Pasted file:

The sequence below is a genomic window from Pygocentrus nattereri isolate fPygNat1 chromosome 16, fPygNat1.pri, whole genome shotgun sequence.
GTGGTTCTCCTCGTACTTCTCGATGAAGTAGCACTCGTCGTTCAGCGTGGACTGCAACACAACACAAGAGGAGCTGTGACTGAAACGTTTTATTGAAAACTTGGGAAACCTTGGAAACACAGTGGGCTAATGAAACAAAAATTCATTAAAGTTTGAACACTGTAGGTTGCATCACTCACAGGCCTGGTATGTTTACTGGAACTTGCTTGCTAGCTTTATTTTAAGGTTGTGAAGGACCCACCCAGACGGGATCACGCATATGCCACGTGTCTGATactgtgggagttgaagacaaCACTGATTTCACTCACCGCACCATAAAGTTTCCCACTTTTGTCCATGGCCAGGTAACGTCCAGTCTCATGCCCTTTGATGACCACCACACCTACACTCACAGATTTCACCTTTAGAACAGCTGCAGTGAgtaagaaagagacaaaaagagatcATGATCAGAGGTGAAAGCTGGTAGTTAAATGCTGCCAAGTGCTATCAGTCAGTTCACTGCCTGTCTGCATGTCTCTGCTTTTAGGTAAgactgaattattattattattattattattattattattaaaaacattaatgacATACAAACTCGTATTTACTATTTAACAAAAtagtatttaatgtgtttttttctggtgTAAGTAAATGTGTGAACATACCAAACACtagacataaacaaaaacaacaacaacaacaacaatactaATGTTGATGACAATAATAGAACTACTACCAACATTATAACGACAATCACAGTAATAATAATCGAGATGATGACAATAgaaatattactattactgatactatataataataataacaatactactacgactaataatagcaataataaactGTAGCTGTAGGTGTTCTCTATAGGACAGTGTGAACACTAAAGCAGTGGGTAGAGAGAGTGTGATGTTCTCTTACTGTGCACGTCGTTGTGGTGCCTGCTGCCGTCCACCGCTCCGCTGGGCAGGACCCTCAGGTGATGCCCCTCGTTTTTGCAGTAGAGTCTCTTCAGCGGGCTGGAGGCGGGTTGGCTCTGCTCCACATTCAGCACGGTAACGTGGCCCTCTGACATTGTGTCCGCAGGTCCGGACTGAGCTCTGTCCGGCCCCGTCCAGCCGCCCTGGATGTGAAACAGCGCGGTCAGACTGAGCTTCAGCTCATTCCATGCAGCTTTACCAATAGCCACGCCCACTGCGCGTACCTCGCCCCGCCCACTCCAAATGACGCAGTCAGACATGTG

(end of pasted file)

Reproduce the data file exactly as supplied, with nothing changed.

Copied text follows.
The sequence below is a genomic window from Pygocentrus nattereri isolate fPygNat1 chromosome 16, fPygNat1.pri, whole genome shotgun sequence.
GTGGTTCTCCTCGTACTTCTCGATGAAGTAGCACTCGTCGTTCAGCGTGGACTGCAACACAACACAAGAGGAGCTGTGACTGAAACGTTTTATTGAAAACTTGGGAAACCTTGGAAACACAGTGGGCTAATGAAACAAAAATTCATTAAAGTTTGAACACTGTAGGTTGCATCACTCACAGGCCTGGTATGTTTACTGGAACTTGCTTGCTAGCTTTATTTTAAGGTTGTGAAGGACCCACCCAGACGGGATCACGCATATGCCACGTGTCTGATactgtgggagttgaagacaaCACTGATTTCACTCACCGCACCATAAAGTTTCCCACTTTTGTCCATGGCCAGGTAACGTCCAGTCTCATGCCCTTTGATGACCACCACACCTACACTCACAGATTTCACCTTTAGAACAGCTGCAGTGAgtaagaaagagacaaaaagagatcATGATCAGAGGTGAAAGCTGGTAGTTAAATGCTGCCAAGTGCTATCAGTCAGTTCACTGCCTGTCTGCATGTCTCTGCTTTTAGGTAAgactgaattattattattattattattattattattattaaaaacattaatgacATACAAACTCGTATTTACTATTTAACAAAAtagtatttaatgtgtttttttctggtgTAAGTAAATGTGTGAACATACCAAACACtagacataaacaaaaacaacaacaacaacaacaatactaATGTTGATGACAATAATAGAACTACTACCAACATTATAACGACAATCACAGTAATAATAATCGAGATGATGACAATAgaaatattactattactgatactatataataataataacaatactactacgactaataatagcaataataaactGTAGCTGTAGGTGTTCTCTATAGGACAGTGTGAACACTAAAGCAGTGGGTAGAGAGAGTGTGATGTTCTCTTACTGTGCACGTCGTTGTGGTGCCTGCTGCCGTCCACCGCTCCGCTGGGCAGGACCCTCAGGTGATGCCCCTCGTTTTTGCAGTAGAGTCTCTTCAGCGGGCTGGAGGCGGGTTGGCTCTGCTCCACATTCAGCACGGTAACGTGGCCCTCTGACATTGTGTCCGCAGGTCCGGACTGAGCTCTGTCCGGCCCCGTCCAGCCGCCCTGGATGTGAAACAGCGCGGTCAGACTGAGCTTCAGCTCATTCCATGCAGCTTTACCAATAGCCACGCCCACTGCGCGTACCTCGCCCCGCCCACTCCAAATGACGCAGTCAGACATGTG